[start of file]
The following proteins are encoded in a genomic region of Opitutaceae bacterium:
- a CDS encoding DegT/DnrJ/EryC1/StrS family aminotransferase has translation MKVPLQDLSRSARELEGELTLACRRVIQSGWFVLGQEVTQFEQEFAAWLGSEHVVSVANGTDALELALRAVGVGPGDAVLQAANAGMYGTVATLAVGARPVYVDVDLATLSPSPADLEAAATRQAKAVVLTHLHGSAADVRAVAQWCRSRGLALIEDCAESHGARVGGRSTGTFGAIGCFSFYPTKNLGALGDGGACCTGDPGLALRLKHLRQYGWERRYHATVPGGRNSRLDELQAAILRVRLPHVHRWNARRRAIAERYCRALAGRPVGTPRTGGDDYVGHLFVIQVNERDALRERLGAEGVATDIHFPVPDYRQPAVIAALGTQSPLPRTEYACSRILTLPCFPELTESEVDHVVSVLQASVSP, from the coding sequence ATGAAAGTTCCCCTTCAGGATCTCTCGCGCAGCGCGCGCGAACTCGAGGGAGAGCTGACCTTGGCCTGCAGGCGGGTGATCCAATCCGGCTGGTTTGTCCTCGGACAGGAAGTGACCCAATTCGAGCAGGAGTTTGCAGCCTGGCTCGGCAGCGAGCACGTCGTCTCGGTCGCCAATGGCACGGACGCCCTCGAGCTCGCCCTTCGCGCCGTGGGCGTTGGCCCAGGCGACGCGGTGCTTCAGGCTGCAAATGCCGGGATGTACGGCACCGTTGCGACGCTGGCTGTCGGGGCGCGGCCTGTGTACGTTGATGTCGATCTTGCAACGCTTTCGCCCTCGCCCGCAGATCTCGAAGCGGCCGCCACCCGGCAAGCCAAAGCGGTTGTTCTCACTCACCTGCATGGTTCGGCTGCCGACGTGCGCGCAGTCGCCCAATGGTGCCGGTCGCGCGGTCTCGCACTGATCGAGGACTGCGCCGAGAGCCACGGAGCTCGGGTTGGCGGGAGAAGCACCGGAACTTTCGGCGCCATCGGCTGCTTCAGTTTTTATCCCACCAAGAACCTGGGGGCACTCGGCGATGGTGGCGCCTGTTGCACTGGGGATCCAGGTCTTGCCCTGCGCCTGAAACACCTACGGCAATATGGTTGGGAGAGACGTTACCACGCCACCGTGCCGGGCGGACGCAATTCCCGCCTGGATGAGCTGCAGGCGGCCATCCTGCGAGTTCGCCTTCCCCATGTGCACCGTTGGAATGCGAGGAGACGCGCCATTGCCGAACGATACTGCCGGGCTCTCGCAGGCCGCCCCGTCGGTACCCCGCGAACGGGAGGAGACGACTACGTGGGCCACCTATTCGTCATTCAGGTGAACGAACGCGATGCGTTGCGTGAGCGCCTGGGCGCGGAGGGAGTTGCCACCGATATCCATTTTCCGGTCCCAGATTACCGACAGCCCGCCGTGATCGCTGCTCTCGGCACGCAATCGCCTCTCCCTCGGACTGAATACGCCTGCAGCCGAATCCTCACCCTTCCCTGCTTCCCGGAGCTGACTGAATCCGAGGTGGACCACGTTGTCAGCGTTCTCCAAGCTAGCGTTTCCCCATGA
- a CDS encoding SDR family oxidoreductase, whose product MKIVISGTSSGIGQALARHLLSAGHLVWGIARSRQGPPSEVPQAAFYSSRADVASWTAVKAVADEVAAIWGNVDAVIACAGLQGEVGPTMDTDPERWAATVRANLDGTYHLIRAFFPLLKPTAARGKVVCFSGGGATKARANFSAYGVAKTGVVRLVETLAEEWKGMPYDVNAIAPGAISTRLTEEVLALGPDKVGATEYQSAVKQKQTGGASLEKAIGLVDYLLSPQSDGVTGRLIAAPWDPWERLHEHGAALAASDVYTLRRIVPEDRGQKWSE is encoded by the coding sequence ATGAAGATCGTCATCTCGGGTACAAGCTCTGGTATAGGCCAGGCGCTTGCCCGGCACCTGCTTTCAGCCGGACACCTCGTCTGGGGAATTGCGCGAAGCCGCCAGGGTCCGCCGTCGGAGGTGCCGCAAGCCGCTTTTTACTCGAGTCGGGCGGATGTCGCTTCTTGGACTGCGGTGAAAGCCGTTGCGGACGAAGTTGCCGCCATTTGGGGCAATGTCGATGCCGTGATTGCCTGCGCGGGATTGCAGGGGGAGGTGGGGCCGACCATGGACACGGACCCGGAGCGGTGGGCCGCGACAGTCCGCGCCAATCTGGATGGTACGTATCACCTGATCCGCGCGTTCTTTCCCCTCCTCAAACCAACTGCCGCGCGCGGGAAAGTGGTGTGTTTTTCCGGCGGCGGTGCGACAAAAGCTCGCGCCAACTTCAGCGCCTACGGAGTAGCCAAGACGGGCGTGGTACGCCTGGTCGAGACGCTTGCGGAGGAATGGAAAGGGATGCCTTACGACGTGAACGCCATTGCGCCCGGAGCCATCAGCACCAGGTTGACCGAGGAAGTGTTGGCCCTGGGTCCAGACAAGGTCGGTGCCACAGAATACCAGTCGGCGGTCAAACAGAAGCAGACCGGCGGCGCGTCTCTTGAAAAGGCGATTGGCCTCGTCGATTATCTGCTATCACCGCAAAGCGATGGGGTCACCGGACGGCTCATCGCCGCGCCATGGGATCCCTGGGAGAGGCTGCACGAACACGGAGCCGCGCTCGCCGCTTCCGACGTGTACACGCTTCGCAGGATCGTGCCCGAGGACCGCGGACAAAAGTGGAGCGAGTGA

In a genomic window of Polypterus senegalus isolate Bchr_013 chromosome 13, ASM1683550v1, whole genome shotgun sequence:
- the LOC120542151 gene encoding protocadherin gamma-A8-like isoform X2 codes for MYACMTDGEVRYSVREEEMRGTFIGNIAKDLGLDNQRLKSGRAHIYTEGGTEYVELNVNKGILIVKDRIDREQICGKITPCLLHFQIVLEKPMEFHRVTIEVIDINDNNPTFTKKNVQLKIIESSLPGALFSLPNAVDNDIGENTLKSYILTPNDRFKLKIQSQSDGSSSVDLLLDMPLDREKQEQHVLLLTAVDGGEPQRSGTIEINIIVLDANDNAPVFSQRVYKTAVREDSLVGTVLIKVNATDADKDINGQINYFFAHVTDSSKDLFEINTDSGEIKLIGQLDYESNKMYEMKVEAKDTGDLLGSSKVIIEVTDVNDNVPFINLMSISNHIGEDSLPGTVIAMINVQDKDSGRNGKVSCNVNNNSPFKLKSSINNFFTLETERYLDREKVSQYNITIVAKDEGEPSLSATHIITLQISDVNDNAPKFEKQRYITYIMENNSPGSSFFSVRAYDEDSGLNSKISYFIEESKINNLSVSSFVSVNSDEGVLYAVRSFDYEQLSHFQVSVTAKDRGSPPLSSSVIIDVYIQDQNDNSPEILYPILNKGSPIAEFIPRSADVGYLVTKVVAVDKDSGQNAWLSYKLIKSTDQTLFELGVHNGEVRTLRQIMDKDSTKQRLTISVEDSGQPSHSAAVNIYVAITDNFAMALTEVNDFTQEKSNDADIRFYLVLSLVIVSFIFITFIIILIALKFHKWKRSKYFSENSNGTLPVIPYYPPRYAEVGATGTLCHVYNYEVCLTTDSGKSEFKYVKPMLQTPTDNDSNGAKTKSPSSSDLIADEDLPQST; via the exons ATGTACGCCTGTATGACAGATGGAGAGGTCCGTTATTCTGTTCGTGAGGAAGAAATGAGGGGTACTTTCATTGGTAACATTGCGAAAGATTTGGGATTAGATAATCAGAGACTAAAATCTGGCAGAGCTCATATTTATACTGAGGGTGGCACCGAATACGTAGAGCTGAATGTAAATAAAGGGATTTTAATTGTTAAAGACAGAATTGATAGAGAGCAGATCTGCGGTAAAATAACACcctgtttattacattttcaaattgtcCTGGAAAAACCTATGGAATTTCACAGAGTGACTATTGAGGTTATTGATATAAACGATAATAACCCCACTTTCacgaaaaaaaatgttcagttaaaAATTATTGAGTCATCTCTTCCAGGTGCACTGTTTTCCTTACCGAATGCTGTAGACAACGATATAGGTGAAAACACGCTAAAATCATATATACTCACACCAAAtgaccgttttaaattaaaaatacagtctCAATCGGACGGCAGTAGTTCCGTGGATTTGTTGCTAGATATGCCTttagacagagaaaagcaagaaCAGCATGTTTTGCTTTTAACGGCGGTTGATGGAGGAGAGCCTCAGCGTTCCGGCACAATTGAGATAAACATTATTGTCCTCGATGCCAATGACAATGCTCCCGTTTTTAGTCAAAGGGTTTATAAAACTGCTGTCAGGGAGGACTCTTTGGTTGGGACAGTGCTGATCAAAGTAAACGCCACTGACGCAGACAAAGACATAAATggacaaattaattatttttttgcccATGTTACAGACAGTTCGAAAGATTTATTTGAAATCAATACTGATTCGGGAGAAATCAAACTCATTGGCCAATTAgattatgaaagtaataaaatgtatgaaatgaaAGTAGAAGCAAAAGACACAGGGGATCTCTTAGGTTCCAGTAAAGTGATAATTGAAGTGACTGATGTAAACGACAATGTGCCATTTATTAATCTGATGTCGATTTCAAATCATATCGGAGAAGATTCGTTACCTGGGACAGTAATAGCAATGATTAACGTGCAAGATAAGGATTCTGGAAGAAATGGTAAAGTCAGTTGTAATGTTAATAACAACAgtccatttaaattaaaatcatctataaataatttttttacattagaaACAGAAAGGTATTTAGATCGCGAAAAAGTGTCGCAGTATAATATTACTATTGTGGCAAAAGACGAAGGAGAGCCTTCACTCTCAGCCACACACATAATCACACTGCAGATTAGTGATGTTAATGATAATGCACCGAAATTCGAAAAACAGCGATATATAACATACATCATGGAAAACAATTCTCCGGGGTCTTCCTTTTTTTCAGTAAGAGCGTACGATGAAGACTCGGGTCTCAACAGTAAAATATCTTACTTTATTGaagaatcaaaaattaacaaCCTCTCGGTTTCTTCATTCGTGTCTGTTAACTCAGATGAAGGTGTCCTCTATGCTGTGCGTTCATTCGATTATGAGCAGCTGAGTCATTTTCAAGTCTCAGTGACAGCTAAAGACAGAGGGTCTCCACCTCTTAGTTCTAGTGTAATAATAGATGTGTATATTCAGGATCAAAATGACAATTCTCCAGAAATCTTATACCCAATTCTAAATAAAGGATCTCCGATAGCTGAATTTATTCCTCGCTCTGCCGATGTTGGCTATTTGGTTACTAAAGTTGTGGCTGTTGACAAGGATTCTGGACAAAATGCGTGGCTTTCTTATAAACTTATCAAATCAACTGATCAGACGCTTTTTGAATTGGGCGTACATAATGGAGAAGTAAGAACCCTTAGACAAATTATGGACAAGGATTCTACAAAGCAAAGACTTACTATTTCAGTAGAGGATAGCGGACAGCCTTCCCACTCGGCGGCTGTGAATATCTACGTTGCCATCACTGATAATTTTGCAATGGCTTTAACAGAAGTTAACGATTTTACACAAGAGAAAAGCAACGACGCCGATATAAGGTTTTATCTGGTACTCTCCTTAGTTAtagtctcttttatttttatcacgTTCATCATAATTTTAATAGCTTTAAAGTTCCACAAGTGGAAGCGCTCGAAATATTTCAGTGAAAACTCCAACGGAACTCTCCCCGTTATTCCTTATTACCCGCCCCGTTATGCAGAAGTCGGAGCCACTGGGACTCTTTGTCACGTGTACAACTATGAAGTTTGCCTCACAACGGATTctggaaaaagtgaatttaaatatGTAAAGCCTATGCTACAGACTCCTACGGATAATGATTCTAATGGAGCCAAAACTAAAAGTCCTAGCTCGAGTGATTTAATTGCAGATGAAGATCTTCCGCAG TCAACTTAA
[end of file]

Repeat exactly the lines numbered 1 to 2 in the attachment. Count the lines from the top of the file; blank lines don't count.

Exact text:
The following proteins are encoded in a genomic region of Opitutaceae bacterium:
- a CDS encoding DegT/DnrJ/EryC1/StrS family aminotransferase has translation MKVPLQDLSRSARELEGELTLACRRVIQSGWFVLGQEVTQFEQEFAAWLGSEHVVSVANGTDALELALRAVGVGPGDAVLQAANAGMYGTVATLAVGARPVYVDVDLATLSPSPADLEAAATRQAKAVVLTHLHGSAADVRAVAQWCRSRGLALIEDCAESHGARVGGRSTGTFGAIGCFSFYPTKNLGALGDGGACCTGDPGLALRLKHLRQYGWERRYHATVPGGRNSRLDELQAAILRVRLPHVHRWNARRRAIAERYCRALAGRPVGTPRTGGDDYVGHLFVIQVNERDALRERLGAEGVATDIHFPVPDYRQPAVIAALGTQSPLPRTEYACSRILTLPCFPELTESEVDHVVSVLQASVSP, from the coding sequence ATGAAAGTTCCCCTTCAGGATCTCTCGCGCAGCGCGCGCGAACTCGAGGGAGAGCTGACCTTGGCCTGCAGGCGGGTGATCCAATCCGGCTGGTTTGTCCTCGGACAGGAAGTGACCCAATTCGAGCAGGAGTTTGCAGCCTGGCTCGGCAGCGAGCACGTCGTCTCGGTCGCCAATGGCACGGACGCCCTCGAGCTCGCCCTTCGCGCCGTGGGCGTTGGCCCAGGCGACGCGGTGCTTCAGGCTGCAAATGCCGGGATGTACGGCACCGTTGCGACGCTGGCTGTCGGGGCGCGGCCTGTGTACGTTGATGTCGATCTTGCAACGCTTTCGCCCTCGCCCGCAGATCTCGAAGCGGCCGCCACCCGGCAAGCCAAAGCGGTTGTTCTCACTCACCTGCATGGTTCGGCTGCCGACGTGCGCGCAGTCGCCCAATGGTGCCGGTCGCGCGGTCTCGCACTGATCGAGGACTGCGCCGAGAGCCACGGAGCTCGGGTTGGCGGGAGAAGCACCGGAACTTTCGGCGCCATCGGCTGCTTCAGTTTTTATCCCACCAAGAACCTGGGGGCACTCGGCGATGGTGGCGCCTGTTGCACTGGGGATCCAGGTCTTGCCCTGCGCCTGAAACACCTACGGCAATATGGTTGGGAGAGACGTTACCACGCCACCGTGCCGGGCGGACGCAATTCCCGCCTGGATGAGCTGCAGGCGGCCATCCTGCGAGTTCGCCTTCCCCATGTGCACCGTTGGAATGCGAGGAGACGCGCCATTGCCGAACGATACTGCCGGGCTCTCGCAGGCCGCCCCGTCGGTACCCCGCGAACGGGAGGAGACGACTACGTGGGCCACCTATTCGTCATTCAGGTGAACGAACGCGATGCGTTGCGTGAGCGCCTGGGCGCGGAGGGAGTTGCCACCGATATCCATTTTCCGGTCCCAGATTACCGACAGCCCGCCGTGATCGCTGCTCTCGGCACGCAATCGCCTCTCCCTCGGACTGAATACGCCTGCAGCCGAATCCTCACCCTTCCCTGCTTCCCGGAGCTGACTGAATCCGAGGTGGACCACGTTGTCAGCGTTCTCCAAGCTAGCGTTTCCCCATGA